Given my experiences, I have unique insights to many communities, but I cannot have full insight into any of them.  I was ‘interpreting’ for fellow children in the system at 12 years old, so I can relate to some experiences that an IDP has, but there are infinitely more that I can never understand or give voice to. If you want insight into the CODA experience, read Amy Williamson’s article, The Cost of Invisibility: Codas and the Sign Language Interpreting Profession. Affinity does not create membership, and if ever the Board does not have an Interpreter with Deaf Parents seated at the table, that voice will be absent.

IDP’s Are Consumers

IDP’s are not merely our colleagues, against whom we sometimes compare ourselves, or whom we envision en masse as the fulfillment of some stereo-typical image of ‘the CODA interpreter’.

IDP’s are also the consumers of our services!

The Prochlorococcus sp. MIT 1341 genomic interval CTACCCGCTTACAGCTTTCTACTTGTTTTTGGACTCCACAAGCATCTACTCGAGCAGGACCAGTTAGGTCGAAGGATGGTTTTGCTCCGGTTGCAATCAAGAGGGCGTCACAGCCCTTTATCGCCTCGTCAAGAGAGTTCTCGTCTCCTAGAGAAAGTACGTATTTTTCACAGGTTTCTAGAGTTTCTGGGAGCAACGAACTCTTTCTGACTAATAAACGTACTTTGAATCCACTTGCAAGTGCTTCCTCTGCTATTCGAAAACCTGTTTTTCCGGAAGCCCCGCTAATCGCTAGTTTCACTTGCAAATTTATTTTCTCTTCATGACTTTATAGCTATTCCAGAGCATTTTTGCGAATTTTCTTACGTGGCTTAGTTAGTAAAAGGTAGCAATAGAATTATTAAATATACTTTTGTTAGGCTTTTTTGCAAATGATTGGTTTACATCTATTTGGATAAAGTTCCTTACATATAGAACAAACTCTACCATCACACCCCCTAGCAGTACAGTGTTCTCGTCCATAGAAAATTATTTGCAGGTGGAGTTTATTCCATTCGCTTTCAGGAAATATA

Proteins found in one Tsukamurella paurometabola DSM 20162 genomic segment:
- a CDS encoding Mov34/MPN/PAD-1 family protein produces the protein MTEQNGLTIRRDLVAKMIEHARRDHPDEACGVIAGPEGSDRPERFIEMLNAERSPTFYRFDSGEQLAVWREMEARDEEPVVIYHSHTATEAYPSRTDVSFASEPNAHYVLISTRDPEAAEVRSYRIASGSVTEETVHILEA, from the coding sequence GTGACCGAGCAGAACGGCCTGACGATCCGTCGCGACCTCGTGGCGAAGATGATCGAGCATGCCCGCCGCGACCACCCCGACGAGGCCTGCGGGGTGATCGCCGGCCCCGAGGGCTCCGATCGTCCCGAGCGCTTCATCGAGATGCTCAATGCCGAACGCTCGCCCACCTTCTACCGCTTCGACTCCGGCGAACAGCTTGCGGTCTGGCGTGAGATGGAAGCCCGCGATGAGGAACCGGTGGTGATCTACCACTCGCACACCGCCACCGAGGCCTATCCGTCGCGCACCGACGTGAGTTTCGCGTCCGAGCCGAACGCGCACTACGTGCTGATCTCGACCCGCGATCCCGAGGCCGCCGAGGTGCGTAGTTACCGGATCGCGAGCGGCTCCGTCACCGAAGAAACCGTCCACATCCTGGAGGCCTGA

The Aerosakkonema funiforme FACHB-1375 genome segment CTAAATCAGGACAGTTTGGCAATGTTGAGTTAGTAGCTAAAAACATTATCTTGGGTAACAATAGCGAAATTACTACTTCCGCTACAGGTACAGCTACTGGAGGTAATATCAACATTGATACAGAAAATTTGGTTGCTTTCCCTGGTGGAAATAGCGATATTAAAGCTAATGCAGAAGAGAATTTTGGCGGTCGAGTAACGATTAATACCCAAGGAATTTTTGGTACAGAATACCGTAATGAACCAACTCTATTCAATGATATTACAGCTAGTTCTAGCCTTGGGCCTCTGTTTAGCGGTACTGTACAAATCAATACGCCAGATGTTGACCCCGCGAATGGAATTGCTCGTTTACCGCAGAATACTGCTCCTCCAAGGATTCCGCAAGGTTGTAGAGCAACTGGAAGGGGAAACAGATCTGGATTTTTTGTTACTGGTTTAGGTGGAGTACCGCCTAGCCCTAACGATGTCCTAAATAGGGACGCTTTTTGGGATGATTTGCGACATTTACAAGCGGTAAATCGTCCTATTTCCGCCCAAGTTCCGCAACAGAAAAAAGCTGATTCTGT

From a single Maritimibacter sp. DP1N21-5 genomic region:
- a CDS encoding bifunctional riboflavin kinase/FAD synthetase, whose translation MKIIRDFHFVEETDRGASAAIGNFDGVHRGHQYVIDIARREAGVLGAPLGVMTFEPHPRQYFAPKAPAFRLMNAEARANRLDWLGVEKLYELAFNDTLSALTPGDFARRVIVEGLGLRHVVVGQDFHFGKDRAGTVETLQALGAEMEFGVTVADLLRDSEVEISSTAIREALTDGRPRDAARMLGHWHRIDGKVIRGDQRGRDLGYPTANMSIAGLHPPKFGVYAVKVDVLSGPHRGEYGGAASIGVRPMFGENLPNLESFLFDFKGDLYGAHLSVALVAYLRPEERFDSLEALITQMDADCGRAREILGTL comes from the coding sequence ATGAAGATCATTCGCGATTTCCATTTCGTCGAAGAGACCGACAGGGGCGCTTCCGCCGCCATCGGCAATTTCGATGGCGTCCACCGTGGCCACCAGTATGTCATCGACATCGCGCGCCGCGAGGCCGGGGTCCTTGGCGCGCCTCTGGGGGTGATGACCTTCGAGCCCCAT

I cannot stress this enough. IDP’s are the children whose IEP we are interpreting for directly or for their Deaf Parents. IDP’s are the performers in the school play or the Broadway production their loved ones are attending. IDP’s are the scientists and educators that we are working with in many educational settings. CODA children are sometimes directly using interpreters in critical care situations where Hearing Interpreters and Deaf Interpreters are working as a team to provide access just as they would with a young Deaf child. IDP’s are the presenters and performers that we are working with. IDP’s are our consumers.  Few among our numbers would suggest that RID does not need to have a dedicated seat for a Deaf Member at Large on the Board, because we rightly see the need to have consumer/practitioner perspectives guiding our work and our future. Our field is also fortunate to have another community of consumer/practitioners in our IDP colleagues, and we should ensure that their unique perspectives are always part of our governing body.